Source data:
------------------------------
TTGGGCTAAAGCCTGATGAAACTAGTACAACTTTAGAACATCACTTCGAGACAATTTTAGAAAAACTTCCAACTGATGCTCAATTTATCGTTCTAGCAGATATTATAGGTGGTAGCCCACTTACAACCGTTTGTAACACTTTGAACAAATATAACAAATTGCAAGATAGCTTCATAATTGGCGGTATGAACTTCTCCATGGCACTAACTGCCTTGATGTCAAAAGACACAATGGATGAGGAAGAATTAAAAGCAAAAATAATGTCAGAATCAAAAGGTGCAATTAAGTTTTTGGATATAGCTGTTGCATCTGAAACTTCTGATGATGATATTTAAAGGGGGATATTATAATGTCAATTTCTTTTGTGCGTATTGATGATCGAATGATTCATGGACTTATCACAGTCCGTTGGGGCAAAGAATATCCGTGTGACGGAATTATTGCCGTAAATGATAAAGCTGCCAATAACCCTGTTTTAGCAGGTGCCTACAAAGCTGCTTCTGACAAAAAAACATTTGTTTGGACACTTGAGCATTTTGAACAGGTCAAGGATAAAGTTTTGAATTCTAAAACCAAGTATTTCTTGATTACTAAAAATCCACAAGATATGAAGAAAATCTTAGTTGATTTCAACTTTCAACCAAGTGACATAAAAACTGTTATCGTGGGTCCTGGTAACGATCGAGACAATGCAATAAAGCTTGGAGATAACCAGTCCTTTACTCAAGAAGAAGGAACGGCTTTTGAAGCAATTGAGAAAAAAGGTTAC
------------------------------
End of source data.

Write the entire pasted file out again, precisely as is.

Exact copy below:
TTGGGCTAAAGCCTGATGAAACTAGTACAACTTTAGAACATCACTTCGAGACAATTTTAGAAAAACTTCCAACTGATGCTCAATTTATCGTTCTAGCAGATATTATAGGTGGTAGCCCACTTACAACCGTTTGTAACACTTTGAACAAATATAACAAATTGCAAGATAGCTTCATAATTGGCGGTATGAACTTCTCCATGGCACTAACTGCCTTGATGTCAAAAGACACAATGGATGAGGAAGAATTAAAAGCAAAAATAATGTCAGAATCAAAAGGTGCAATTAAGTTTTTGGATATAGCTGTTGCATCTGAAACTTCTGATGATGATATTTAAAGGGGGATATTATAATGTCAATTTCTTTTGTGCGTATTGATGATCGAATGATTCATGGACTTATCACAGTCCGTTGGGGCAAAGAATATCCGTGTGACGGAATTATTGCCGTAAATGATAAAGCTGCCAATAACCCTGTTTTAGCAGGTGCCTACAAAGCTGCTTCTGACAAAAAAACATTTGTTTGGACACTTGAGCATTTTGAACAGGTCAAGGATAAAGTTTTGAATTCTAAAACCAAGTATTTCTTGATTACTAAAAATCCACAAGATATGAAGAAAATCTTAGTTGATTTCAACTTTCAACCAAGTGACATAAAAACTGTTATCGTGGGTCCTGGTAACGATCGAGACAATGCAATAAAGCTTGGAGATAACCAGTCCTTTACTCAAGAAGAAGGAACGGCTTTTGAAGCAATTGAGAAAAAAGGTTAC